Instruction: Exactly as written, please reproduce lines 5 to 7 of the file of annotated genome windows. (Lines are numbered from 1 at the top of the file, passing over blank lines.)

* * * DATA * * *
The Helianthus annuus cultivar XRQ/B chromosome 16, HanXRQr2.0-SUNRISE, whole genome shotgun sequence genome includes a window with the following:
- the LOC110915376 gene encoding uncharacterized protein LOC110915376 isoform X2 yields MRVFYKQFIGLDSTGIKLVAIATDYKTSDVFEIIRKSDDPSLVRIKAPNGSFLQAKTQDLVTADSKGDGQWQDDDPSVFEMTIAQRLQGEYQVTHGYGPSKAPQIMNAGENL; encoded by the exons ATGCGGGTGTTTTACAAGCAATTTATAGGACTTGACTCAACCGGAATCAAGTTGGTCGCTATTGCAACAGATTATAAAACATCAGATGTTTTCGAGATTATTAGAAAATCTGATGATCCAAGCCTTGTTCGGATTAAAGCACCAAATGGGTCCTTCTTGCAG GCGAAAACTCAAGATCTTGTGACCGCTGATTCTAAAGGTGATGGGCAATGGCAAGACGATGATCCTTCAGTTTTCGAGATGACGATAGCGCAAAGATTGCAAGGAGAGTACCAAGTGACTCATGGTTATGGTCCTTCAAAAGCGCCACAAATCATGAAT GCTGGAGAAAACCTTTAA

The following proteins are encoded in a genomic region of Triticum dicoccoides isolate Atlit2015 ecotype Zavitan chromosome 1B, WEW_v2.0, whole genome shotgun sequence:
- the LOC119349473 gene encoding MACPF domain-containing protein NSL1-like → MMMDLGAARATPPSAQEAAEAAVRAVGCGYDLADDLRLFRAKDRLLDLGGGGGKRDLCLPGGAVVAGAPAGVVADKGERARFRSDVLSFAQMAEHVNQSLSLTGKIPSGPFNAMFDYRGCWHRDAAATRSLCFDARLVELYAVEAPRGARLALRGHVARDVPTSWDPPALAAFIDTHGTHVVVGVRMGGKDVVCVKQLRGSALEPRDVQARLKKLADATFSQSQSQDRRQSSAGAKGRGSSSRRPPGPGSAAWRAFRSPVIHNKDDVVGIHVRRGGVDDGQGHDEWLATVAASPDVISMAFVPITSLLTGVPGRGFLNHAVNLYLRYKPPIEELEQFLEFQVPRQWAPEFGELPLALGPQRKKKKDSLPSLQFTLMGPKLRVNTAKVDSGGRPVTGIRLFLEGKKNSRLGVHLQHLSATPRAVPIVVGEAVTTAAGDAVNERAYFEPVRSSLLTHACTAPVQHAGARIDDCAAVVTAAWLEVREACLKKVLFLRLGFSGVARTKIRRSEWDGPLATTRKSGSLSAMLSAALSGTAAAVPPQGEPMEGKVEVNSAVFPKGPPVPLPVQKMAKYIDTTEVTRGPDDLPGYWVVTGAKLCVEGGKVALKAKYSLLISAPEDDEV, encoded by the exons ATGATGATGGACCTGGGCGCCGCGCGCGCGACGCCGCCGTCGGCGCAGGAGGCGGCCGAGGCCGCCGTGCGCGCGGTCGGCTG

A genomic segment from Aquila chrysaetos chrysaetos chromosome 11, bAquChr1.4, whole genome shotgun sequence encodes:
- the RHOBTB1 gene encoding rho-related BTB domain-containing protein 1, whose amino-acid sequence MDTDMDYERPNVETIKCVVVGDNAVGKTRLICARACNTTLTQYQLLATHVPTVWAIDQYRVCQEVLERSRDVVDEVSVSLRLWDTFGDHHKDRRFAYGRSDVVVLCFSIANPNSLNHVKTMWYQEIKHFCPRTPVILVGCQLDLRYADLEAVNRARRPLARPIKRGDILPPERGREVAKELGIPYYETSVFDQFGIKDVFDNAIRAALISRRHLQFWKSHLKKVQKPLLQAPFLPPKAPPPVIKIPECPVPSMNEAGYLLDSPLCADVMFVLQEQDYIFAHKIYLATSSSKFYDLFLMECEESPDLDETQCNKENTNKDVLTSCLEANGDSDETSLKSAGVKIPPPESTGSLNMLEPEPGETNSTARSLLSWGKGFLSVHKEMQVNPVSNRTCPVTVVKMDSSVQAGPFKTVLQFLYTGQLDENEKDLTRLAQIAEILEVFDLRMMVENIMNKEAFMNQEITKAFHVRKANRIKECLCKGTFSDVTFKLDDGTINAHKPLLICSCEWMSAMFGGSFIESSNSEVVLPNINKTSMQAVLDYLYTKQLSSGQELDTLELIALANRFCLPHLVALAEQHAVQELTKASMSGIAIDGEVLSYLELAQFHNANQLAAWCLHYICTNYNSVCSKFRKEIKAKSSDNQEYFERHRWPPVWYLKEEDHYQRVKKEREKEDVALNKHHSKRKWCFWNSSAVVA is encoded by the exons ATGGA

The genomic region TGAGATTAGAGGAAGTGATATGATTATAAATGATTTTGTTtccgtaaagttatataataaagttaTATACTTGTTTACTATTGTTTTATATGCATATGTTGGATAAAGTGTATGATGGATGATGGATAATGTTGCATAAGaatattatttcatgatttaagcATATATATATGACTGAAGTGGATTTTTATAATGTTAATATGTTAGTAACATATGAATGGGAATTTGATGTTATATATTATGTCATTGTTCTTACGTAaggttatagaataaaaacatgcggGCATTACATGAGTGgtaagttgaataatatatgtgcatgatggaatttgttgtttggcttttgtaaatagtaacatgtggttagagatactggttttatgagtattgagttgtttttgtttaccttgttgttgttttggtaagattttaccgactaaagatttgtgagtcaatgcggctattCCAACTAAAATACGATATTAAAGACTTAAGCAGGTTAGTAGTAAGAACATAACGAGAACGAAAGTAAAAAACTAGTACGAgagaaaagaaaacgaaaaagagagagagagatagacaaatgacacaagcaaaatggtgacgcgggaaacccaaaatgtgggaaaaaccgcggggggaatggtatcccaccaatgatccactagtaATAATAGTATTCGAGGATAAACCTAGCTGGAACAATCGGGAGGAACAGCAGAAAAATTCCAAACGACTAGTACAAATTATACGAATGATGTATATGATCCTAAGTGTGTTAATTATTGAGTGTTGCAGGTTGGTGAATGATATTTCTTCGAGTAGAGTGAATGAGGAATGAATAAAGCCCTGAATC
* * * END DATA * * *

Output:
A genomic segment from Aquila chrysaetos chrysaetos chromosome 11, bAquChr1.4, whole genome shotgun sequence encodes:
- the RHOBTB1 gene encoding rho-related BTB domain-containing protein 1, whose amino-acid sequence MDTDMDYERPNVETIKCVVVGDNAVGKTRLICARACNTTLTQYQLLATHVPTVWAIDQYRVCQEVLERSRDVVDEVSVSLRLWDTFGDHHKDRRFAYGRSDVVVLCFSIANPNSLNHVKTMWYQEIKHFCPRTPVILVGCQLDLRYADLEAVNRARRPLARPIKRGDILPPERGREVAKELGIPYYETSVFDQFGIKDVFDNAIRAALISRRHLQFWKSHLKKVQKPLLQAPFLPPKAPPPVIKIPECPVPSMNEAGYLLDSPLCADVMFVLQEQDYIFAHKIYLATSSSKFYDLFLMECEESPDLDETQCNKENTNKDVLTSCLEANGDSDETSLKSAGVKIPPPESTGSLNMLEPEPGETNSTARSLLSWGKGFLSVHKEMQVNPVSNRTCPVTVVKMDSSVQAGPFKTVLQFLYTGQLDENEKDLTRLAQIAEILEVFDLRMMVENIMNKEAFMNQEITKAFHVRKANRIKECLCKGTFSDVTFKLDDGTINAHKPLLICSCEWMSAMFGGSFIESSNSEVVLPNINKTSMQAVLDYLYTKQLSSGQELDTLELIALANRFCLPHLVALAEQHAVQELTKASMSGIAIDGEVLSYLELAQFHNANQLAAWCLHYICTNYNSVCSKFRKEIKAKSSDNQEYFERHRWPPVWYLKEEDHYQRVKKEREKEDVALNKHHSKRKWCFWNSSAVVA is encoded by the exons ATGGA

The genomic region TGAGATTAGAGGAAGTGATATGATTATAAATGATTTTGTTtccgtaaagttatataataaagttaTATACTTGTTTACTATTGTTTTATATGCATATGTTGGATAAAGTGTATGATGGATGATGGATAATGTTGCATAAGaatattatttcatgatttaagcATATATATATGACTGAAGTGGATTTTTATAATGTTAATATGTTAGTAACATATGAATGGGAATTTGATGTTATATATTATGTCATTGTTCTTACGTAaggttatagaataaaaacatgcggGCATTACATGAGTGgtaagttgaataatatatgtgcatgatggaatttgttgtttggcttttgtaaatagtaacatgtggttagagatactggttttatgagtattgagttgtttttgtttaccttgttgttgttttggtaagattttaccgactaaagatttgtgagtcaatgcggctattCCAACTAAAATACGATATTAAAGACTTAAGCAGGTTAGTAGTAAGAACATAACGAGAACGAAAGTAAAAAACTAGTACGAgagaaaagaaaacgaaaaagagagagagagatagacaaatgacacaagcaaaatggtgacgcgggaaacccaaaatgtgggaaaaaccgcggggggaatggtatcccaccaatgatccactagtaATAATAGTATTCGAGGATAAACCTAGCTGGAACAATCGGGAGGAACAGCAGAAAAATTCCAAACGACTAGTACAAATTATACGAATGATGTATATGATCCTAAGTGTGTTAATTATTGAGTGTTGCAGGTTGGTGAATGATATTTCTTCGAGTAGAGTGAATGAGGAATGAATAAAGCCCTGAATC